When using an async ORM, it's good to understand how the underlying database handles concurrency.
When Piccolo makes a query, it gets a connection from the database adapter. The Postgres server spawns a new process to handle each connection it receives. If you open up a bunch of connections to a database server, and enter
ps aux | grep postgres on the command line, then you'll see the connection processes.
A database server is configured to only support a certain number of connections at a time. If this limit is exceeded then you'll get an error. An async web app will typically open far more database connections than a synchronous one, so it's important to use a connection pool.
In the case of Piccolo, if you configure a connection pool, then it will wait for a connection to become available in the pool, rather than making more and more connections, which will eventually cause an error.
What's really interesting is how Postgres is able to process all of those connections in a performant way. Postgres uses a concurrency model called MVCC (Multiversion Concurrency Control). It's a deep subject, but in a nutshell Postgres maintains several versions of a row internally.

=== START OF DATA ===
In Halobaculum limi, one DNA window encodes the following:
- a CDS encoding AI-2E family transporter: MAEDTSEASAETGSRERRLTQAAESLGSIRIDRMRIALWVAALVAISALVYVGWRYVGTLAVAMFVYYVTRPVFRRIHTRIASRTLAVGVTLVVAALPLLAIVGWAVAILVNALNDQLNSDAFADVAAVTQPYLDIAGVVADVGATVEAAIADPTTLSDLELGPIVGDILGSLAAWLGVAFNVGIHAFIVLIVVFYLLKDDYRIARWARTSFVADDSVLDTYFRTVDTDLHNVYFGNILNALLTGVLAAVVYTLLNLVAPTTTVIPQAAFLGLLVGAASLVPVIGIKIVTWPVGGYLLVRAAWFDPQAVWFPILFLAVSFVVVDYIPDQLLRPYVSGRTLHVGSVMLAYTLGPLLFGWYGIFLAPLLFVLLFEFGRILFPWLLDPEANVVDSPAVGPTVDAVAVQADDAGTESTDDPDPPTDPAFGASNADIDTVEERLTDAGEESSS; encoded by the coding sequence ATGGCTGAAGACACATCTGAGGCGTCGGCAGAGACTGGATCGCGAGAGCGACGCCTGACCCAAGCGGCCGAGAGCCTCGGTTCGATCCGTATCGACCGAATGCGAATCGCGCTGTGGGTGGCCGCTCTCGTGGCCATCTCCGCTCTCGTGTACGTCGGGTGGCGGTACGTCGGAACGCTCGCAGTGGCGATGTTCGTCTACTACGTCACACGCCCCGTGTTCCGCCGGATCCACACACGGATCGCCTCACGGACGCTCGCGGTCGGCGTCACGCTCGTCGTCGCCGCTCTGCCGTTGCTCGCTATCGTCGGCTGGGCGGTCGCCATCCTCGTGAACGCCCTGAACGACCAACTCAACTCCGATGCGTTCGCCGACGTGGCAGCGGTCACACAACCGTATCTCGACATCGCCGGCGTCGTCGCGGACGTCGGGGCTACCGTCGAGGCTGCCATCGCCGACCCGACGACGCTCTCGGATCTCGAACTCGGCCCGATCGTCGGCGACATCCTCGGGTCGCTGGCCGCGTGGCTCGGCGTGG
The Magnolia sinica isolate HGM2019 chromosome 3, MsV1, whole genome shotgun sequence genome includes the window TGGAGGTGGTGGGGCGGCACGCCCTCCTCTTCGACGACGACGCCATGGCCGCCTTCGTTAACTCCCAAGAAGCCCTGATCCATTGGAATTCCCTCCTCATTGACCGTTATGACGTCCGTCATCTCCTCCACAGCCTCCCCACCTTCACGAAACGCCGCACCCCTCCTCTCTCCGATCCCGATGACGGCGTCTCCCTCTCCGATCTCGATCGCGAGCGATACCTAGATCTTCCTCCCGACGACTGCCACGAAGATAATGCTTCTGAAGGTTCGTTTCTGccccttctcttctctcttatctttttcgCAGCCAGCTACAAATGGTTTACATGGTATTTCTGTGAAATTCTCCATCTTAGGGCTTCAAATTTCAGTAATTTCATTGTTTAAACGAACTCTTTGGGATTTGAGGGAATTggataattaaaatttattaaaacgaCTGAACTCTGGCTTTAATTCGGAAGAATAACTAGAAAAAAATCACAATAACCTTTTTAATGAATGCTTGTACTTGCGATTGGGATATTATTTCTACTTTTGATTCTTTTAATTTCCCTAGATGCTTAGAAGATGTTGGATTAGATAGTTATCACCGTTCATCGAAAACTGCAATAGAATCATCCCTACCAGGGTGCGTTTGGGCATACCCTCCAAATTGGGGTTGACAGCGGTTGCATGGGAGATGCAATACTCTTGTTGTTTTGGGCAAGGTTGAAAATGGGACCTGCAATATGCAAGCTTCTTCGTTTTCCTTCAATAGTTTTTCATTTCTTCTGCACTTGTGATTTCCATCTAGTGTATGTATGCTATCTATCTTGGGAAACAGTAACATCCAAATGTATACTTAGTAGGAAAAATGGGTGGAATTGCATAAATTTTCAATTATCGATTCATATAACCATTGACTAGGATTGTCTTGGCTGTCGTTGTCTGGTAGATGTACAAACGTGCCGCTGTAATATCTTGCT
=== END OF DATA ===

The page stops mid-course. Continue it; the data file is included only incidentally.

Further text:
Each row version has an xmin and an xmax value. Each connection is assigned an incrementing transaction ID (txid), and can see rows where xmin <= txid <= xmax. This means that other connections can insert, modify, and delete rows without affecting the other connections, as the new row versions are assigned higher xmin values.
This reduces the amount of locking required during concurrent access, which improves throughput. The downside is the database needs to be vacuumed periodically to remove old versions of rows, which have xmin and xmax which are lower than the current txid values.
In terms of tuning your Postgres server for maximum performance:
- CPU core count - will increase the number of connection processes which can execute in parallel.
- RAM - increasing the Postgres server's shared_buffers setting will help reduce disk reads (around 25% of total system memory is recommended).
- Fast disk - will help prevent IO bottlenecks.
Avoid ramping up the max connection limit too high. Above a certain number it becomes counter productive, as the connections themselves consume RAM, which could otherwise be used by Postgres itself for making queries. The default is 100, which should be sufficient for most needs.
Posted on: 16 Feb 2020
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